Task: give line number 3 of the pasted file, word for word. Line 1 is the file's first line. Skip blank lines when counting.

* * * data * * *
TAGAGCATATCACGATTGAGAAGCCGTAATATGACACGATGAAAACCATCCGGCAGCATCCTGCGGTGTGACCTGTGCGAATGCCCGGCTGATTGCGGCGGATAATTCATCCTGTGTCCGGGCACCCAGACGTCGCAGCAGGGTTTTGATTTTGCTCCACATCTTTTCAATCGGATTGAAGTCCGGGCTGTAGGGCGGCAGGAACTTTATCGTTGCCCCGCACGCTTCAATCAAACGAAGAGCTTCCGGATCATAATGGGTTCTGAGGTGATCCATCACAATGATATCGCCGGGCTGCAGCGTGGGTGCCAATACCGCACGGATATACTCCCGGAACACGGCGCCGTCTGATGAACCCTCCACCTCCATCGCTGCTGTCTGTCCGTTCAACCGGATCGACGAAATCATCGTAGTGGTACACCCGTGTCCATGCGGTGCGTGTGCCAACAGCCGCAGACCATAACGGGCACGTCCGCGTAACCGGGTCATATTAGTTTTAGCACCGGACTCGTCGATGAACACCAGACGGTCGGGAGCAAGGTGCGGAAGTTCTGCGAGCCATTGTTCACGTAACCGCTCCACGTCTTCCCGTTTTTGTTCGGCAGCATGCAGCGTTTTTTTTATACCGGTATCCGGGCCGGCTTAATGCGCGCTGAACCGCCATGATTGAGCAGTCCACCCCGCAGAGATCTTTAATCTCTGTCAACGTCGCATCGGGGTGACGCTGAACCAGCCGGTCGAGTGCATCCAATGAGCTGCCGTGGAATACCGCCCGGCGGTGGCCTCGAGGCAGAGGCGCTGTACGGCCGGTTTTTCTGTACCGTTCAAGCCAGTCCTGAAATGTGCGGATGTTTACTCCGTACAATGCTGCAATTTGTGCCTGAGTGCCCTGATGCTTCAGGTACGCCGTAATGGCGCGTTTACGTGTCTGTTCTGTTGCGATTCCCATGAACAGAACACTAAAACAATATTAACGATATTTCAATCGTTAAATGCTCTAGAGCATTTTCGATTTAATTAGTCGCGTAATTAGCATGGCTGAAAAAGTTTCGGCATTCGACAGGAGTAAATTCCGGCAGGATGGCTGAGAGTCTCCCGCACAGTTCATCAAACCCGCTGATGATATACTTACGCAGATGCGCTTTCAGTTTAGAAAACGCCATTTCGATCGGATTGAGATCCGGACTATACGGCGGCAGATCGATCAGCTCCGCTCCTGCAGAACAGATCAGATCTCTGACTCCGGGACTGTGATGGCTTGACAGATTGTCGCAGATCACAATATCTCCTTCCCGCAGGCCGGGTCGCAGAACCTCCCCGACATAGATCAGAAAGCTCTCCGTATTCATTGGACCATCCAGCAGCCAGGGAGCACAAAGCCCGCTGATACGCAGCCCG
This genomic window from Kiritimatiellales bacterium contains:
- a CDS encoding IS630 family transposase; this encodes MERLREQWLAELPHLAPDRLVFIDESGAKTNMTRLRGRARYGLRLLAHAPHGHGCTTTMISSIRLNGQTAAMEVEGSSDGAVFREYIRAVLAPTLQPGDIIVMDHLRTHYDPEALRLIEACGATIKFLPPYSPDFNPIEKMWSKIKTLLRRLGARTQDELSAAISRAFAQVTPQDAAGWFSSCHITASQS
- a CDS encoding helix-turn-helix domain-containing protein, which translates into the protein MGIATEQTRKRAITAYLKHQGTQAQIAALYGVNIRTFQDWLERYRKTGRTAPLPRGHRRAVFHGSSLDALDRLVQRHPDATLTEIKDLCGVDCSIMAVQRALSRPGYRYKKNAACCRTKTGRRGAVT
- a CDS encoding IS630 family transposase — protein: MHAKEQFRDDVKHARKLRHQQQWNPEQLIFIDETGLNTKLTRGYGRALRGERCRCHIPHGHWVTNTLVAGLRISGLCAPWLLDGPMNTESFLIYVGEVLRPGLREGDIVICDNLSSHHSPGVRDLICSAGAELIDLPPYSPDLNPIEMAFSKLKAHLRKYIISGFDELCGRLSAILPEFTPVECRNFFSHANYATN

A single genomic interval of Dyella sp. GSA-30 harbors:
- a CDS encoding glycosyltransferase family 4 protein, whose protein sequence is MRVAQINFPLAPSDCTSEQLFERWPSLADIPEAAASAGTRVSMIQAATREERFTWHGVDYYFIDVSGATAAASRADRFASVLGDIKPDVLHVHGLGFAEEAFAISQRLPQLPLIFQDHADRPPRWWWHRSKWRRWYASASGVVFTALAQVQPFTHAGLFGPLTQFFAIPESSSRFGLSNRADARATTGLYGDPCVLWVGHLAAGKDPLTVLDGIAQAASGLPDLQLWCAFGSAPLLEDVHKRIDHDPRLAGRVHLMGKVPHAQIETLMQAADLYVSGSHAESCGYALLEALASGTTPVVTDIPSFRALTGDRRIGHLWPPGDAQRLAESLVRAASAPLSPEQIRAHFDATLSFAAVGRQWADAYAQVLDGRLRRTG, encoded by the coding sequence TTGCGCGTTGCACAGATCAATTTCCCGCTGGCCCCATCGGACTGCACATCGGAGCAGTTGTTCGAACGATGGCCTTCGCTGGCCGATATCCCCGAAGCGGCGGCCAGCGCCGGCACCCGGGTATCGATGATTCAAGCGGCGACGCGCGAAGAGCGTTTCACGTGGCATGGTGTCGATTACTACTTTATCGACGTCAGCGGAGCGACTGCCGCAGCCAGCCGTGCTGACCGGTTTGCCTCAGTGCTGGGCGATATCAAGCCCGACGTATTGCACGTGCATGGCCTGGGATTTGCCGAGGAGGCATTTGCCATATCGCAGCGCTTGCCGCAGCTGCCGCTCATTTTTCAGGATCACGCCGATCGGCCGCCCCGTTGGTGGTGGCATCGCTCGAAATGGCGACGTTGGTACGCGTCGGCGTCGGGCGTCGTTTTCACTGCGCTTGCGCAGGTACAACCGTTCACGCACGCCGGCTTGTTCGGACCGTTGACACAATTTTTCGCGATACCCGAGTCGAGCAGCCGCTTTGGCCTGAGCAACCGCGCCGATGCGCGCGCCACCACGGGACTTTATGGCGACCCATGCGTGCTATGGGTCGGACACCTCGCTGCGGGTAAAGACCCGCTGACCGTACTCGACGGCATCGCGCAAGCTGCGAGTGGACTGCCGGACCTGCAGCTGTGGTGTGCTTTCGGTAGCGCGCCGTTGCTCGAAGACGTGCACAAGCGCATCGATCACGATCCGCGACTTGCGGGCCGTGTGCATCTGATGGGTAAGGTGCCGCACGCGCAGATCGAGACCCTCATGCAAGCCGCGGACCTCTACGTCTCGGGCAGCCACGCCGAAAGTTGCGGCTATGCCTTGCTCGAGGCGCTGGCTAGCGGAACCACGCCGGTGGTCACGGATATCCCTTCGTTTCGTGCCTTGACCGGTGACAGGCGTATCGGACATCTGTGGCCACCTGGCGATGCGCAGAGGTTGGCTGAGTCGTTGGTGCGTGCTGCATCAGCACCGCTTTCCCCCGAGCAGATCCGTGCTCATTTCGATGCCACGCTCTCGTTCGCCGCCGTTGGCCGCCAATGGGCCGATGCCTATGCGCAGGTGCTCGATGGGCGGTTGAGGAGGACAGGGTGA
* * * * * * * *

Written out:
- a CDS encoding IS630 family transposase; this encodes MERLREQWLAELPHLAPDRLVFIDESGAKTNMTRLRGRARYGLRLLAHAPHGHGCTTTMISSIRLNGQTAAMEVEGSSDGAVFREYIRAVLAPTLQPGDIIVMDHLRTHYDPEALRLIEACGATIKFLPPYSPDFNPIEKMWSKIKTLLRRLGARTQDELSAAISRAFAQVTPQDAAGWFSSCHITASQS